Review: Evil Dead Rise


What is an Evil Dead movie? Probably a deeper question than you thought you were going to get in a review for Evil Dead Rise, a film where an eyeball flies across a blood-soaked hallway into a person’s mouth and then they choke to death, but it is relevant. As Sam Raimi and Bruce Campbell, director and star of the original films and now executive producers on the new ones, look to turn Evil Dead into a more consistent and ongoing horror franchise the question becomes important because it’s going inform the kind of films we get in the future and people’s expectations.

Is an Evil Dead film a horror movie? A gore-fest? A camp piece of slasher cinema? An action/comedy? A film in which at some point a Deadite gets dismembered by a chainsaw? A movie where someone eventually quotes the original trilogy in some way? I think the answer is a very obvious yes to all of these thanks to the franchise’s four movies and TV series all being radically different in tone. That raises the problem that it’s really hard for one film to be all those things and that everyone has a different desire about what Evil Dead should be.

Evil Dead Rise – Official Trailer (Green Band)

Evil Dead Rise
Director: Lee Cronin
Release Date: April 21, 2023
Rated: R

Given that, and before you read this review, let me tell you that when I think Evil Dead I think more Evil Dead 2, gory campy comedy than straight horror. Don’t get me wrong, I love the first film, but I want my deadites to have their rotting tongues firmly planted in their cheeks and my heroes to be overplaying everything to the hilt. That’s why I loved the rebooted Evil Dead in 2013. So, when I tell you that Evil Dead Rise was great but not as great as it should have been, you may want to take that with a grain of salt as I could be coming at this from an angle you don’t give two shits about.

Evil Dead Rise brings the franchise out of the cabin in the woods and away from the chainsaw-toting Ash into an entirely new realm: an apartment complex. Despite the scenery change, however, the premise is still pretty much the same. A group of people, this time a family, read from the Necronomicon (one of three now) and awaken evil. Despite playing out in the middle of a city this is still a “closed room” horror story. We’re introduced quickly to Ellie (Alyssa Sutherland) and her three children, Bridget (Gabrille Echols), Danny (Morgan Davies), and Kassie (Nell Fisher), who are visited by Ellie’s sister Beth (Lily Sullivan). Ellie promptly, and fantastically, gets turned into a Deadite and the rest is a gory, horrific, cringe-inducing, horror-filled sprint to the end. 

Courtesy of New Line Cinema

This is, without a doubt, the scariest film of the franchise, though Fede Alvarez’s 2013 rendition probably wins out for better gore. It also follows the “rules” of an Evil Dead film to a tee: there are gallons and gallons of blood, vomit, and bodily fluid thrown across the screen; evil is overly dramatic and with a sense of drama that any storyteller would kill for; there’s a chainsaw and a shotgun. What’s different is that director and writer Lee Cronin is clearly focused on making the gore truly scary, not just over the top. There are moments in this movie that will set your hair on end with how they’re so pain/fear-inducing. It is an absolute horror ride from beginning to right near the end when things start getting wonderfully absurd.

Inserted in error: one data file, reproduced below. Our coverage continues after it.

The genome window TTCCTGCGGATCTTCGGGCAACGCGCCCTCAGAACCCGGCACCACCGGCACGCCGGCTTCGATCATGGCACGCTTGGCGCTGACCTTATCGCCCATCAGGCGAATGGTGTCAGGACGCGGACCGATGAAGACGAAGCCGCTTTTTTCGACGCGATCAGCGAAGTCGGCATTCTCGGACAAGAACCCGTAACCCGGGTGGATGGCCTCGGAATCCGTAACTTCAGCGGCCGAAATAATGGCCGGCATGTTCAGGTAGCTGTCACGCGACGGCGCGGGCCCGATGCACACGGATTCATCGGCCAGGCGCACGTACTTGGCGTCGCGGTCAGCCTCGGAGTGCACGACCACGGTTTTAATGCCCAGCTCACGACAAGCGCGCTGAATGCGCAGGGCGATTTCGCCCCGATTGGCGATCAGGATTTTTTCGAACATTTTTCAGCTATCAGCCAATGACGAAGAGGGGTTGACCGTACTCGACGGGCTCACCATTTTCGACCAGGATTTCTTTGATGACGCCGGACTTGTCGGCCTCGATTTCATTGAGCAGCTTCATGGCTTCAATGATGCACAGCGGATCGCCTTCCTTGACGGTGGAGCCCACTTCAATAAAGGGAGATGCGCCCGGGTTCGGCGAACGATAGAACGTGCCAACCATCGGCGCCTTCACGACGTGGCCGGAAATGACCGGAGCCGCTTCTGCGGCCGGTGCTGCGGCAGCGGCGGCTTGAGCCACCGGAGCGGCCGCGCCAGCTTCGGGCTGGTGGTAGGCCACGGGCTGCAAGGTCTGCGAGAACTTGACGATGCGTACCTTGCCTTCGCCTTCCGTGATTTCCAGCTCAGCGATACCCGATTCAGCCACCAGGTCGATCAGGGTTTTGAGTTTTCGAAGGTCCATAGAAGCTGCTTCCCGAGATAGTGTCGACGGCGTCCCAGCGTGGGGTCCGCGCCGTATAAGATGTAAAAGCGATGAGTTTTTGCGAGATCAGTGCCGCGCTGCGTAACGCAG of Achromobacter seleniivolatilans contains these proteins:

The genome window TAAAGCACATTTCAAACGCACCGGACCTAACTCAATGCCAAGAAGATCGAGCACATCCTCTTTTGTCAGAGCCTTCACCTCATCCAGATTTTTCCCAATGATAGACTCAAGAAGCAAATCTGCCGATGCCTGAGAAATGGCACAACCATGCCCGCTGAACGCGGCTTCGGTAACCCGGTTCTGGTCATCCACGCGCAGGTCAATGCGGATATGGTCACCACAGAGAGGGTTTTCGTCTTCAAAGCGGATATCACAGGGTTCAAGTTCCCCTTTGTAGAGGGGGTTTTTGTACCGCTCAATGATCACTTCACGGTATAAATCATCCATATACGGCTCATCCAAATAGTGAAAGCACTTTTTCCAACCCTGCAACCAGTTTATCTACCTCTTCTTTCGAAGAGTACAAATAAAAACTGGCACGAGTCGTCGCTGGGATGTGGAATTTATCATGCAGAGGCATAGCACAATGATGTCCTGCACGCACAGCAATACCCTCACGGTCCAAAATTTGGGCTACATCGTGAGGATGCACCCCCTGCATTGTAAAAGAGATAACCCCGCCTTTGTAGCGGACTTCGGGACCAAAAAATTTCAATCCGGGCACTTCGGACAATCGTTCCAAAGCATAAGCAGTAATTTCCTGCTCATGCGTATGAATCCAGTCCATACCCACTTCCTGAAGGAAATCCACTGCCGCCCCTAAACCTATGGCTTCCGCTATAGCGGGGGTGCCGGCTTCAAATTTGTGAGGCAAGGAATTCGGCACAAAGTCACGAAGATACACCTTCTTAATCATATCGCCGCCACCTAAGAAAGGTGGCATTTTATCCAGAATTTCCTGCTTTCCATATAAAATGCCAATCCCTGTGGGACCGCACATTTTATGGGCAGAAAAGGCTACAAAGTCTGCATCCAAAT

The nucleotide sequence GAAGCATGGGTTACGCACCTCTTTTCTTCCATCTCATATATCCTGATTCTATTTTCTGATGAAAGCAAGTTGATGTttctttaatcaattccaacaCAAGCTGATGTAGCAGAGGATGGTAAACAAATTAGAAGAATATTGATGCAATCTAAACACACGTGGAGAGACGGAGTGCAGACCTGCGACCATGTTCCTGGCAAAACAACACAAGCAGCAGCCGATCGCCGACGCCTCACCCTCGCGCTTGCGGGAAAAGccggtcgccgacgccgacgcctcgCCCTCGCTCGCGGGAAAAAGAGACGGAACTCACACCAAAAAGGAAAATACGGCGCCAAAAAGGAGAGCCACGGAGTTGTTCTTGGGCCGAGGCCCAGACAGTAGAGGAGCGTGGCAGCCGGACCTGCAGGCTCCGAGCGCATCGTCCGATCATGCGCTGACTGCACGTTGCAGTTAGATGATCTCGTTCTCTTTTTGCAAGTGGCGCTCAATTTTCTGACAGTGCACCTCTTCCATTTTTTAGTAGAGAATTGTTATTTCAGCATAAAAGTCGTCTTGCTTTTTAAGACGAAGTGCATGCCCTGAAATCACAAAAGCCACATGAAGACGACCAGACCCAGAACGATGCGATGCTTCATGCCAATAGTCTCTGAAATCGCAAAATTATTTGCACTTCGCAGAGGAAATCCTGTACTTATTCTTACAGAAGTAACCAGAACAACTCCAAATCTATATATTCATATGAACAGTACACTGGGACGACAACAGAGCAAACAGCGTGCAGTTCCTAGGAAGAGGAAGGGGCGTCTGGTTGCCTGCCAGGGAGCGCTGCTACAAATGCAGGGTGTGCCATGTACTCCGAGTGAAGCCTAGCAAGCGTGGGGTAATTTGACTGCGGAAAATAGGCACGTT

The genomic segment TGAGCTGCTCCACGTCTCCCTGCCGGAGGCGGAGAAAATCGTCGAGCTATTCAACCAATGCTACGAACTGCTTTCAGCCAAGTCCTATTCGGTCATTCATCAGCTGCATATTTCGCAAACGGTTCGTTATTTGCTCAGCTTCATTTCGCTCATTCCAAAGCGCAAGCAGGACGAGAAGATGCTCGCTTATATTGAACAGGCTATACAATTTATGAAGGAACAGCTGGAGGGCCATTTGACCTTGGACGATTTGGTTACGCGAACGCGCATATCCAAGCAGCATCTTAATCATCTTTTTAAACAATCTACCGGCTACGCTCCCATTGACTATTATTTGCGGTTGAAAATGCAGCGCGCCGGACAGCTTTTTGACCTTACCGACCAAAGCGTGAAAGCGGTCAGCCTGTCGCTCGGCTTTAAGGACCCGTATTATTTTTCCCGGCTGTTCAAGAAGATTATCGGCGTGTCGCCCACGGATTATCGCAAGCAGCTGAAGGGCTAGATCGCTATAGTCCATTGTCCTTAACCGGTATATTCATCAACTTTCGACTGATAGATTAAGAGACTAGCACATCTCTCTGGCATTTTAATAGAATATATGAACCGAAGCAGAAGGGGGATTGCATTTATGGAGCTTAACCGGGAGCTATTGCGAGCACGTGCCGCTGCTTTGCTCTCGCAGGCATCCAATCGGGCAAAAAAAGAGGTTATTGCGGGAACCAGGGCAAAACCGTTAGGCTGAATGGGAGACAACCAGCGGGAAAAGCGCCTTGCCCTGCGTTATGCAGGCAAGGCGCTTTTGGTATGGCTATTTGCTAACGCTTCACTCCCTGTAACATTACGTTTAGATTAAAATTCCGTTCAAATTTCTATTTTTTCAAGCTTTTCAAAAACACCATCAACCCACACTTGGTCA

My problem is that the absurdity doesn’t start until near the end. Yes, the gore is immense but it doesn’t feel as playful (if bodily dismemberment can ever be called that) as Evil Dead usually feels. There’s no undertone of comedy or fun to the proceedings until the final showdown when Sullivan finally starts channeling her inner Bruce Campbell. Still, it’s a little disappointing that this feels more like a great horror film than a great Evil Dead film — though, even I will admit, that the movie has some killer one-liners from both the deadites and the heroes.

Courtesy of New Line Cinema

A whole ton of that horror comes from Sutherland’s performance as the possessed mother. The only deadite on screen for a large chunk of the film, she is without a doubt the scariest one yet. The Oscars don’t pay attention to horror but this is a tour de force performance in a grueling film that should be recognized. Her performance alone makes the film scary, with or without the blood. Props also to newcomer Fisher, who must have gone through some serious shit to film this movie, including being coated in fake blood for hours on end.

Evil Dead Rise is a fantastic horror film and Raimi and Campbell have once again discovered a fantastic up-and-coming horror director who will surely become an even bigger name. There’s no argument that the film is a success but it’s not the success I wanted. It also raises the question of what the future is for the franchise itself. Campbell has repeatedly said that the films will move away from Ash and his idiocy to instead be like stand-alone horror films about people finding the book and deadites terrorizing them. It seems that straighter horror is the end goal, but the film is also full of callbacks and references. Is that what we’ll be seeing from here on out or will the genre and callbacks vary moving forward? Those are bigger questions than I can answer and, I suppose, for now, good horror should be enough.




Evil Dead Rise is definitely great horror and a total bloodbath of epic proportions but it's not the Evil Dead you might be looking for.

Matthew Razak
Matthew Razak is the founder and Editor-in-Chief of Flixist. He has worked as a critic for more than a decade, reviewing and talking about movies, TV shows, and videogames. He will talk your ear off about James Bond movies, Doctor Who, Zelda, and Star Trek.